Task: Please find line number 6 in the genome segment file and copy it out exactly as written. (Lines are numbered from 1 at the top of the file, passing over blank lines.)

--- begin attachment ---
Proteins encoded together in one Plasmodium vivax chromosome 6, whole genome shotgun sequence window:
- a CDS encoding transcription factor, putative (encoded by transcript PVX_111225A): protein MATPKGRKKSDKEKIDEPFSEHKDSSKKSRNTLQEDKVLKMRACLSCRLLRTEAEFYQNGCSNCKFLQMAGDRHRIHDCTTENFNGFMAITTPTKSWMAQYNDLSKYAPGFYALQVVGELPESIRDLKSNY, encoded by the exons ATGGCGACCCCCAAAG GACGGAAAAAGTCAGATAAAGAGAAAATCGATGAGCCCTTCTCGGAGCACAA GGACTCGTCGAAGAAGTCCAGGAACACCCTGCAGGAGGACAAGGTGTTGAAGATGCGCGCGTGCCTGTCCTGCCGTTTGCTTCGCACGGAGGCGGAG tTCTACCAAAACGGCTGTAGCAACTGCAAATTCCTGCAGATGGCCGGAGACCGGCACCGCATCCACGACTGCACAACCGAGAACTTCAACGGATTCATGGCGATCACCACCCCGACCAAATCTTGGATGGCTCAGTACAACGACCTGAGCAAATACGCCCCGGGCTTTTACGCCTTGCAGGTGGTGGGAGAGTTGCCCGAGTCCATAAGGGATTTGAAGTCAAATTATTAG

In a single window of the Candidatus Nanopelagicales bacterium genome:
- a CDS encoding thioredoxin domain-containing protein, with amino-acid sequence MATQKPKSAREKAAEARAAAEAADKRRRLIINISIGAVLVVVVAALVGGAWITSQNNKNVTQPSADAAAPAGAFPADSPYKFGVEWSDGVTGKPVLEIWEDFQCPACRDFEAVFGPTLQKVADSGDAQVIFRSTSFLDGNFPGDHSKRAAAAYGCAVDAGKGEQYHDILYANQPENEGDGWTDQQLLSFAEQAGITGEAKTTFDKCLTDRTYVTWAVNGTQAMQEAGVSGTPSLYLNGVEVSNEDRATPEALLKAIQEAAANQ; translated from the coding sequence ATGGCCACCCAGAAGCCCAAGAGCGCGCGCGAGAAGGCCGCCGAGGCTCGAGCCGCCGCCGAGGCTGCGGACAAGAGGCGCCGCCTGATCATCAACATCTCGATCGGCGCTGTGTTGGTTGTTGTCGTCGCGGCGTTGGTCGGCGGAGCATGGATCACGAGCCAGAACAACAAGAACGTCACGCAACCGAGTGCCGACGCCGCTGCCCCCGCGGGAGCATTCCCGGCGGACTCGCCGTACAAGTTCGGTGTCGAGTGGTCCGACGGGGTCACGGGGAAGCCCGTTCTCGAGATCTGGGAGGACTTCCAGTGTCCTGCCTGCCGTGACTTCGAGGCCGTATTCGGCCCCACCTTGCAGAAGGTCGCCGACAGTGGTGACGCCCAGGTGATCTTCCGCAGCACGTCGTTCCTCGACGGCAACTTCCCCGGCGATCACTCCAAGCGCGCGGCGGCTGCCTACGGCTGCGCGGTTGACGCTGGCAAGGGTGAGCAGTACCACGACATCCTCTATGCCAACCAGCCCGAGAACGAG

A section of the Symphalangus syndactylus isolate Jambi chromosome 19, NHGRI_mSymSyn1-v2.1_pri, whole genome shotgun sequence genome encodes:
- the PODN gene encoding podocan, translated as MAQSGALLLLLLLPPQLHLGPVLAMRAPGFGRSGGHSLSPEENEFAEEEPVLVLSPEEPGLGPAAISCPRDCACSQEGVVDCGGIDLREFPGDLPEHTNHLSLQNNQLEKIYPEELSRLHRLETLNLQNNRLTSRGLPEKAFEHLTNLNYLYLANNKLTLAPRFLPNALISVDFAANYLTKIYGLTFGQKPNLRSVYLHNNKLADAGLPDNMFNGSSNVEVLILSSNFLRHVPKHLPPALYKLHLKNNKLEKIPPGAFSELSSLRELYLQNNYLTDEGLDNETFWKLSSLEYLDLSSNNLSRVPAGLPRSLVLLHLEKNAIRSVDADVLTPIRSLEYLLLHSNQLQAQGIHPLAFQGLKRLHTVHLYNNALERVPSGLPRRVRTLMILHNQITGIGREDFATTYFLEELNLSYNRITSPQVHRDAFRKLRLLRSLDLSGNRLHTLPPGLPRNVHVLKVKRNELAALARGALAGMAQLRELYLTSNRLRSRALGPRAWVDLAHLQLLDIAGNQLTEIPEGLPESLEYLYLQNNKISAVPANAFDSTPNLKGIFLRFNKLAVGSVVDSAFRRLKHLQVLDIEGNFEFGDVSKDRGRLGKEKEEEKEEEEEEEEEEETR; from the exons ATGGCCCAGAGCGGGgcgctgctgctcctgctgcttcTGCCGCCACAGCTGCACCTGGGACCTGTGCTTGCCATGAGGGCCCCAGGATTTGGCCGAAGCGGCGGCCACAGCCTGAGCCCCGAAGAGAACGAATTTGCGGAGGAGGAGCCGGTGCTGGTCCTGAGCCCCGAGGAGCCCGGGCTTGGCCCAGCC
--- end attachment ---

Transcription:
- the PODN gene encoding podocan, translated as MAQSGALLLLLLLPPQLHLGPVLAMRAPGFGRSGGHSLSPEENEFAEEEPVLVLSPEEPGLGPAAISCPRDCACSQEGVVDCGGIDLREFPGDLPEHTNHLSLQNNQLEKIYPEELSRLHRLETLNLQNNRLTSRGLPEKAFEHLTNLNYLYLANNKLTLAPRFLPNALISVDFAANYLTKIYGLTFGQKPNLRSVYLHNNKLADAGLPDNMFNGSSNVEVLILSSNFLRHVPKHLPPALYKLHLKNNKLEKIPPGAFSELSSLRELYLQNNYLTDEGLDNETFWKLSSLEYLDLSSNNLSRVPAGLPRSLVLLHLEKNAIRSVDADVLTPIRSLEYLLLHSNQLQAQGIHPLAFQGLKRLHTVHLYNNALERVPSGLPRRVRTLMILHNQITGIGREDFATTYFLEELNLSYNRITSPQVHRDAFRKLRLLRSLDLSGNRLHTLPPGLPRNVHVLKVKRNELAALARGALAGMAQLRELYLTSNRLRSRALGPRAWVDLAHLQLLDIAGNQLTEIPEGLPESLEYLYLQNNKISAVPANAFDSTPNLKGIFLRFNKLAVGSVVDSAFRRLKHLQVLDIEGNFEFGDVSKDRGRLGKEKEEEKEEEEEEEEEEETR; from the exons ATGGCCCAGAGCGGGgcgctgctgctcctgctgcttcTGCCGCCACAGCTGCACCTGGGACCTGTGCTTGCCATGAGGGCCCCAGGATTTGGCCGAAGCGGCGGCCACAGCCTGAGCCCCGAAGAGAACGAATTTGCGGAGGAGGAGCCGGTGCTGGTCCTGAGCCCCGAGGAGCCCGGGCTTGGCCCAGCC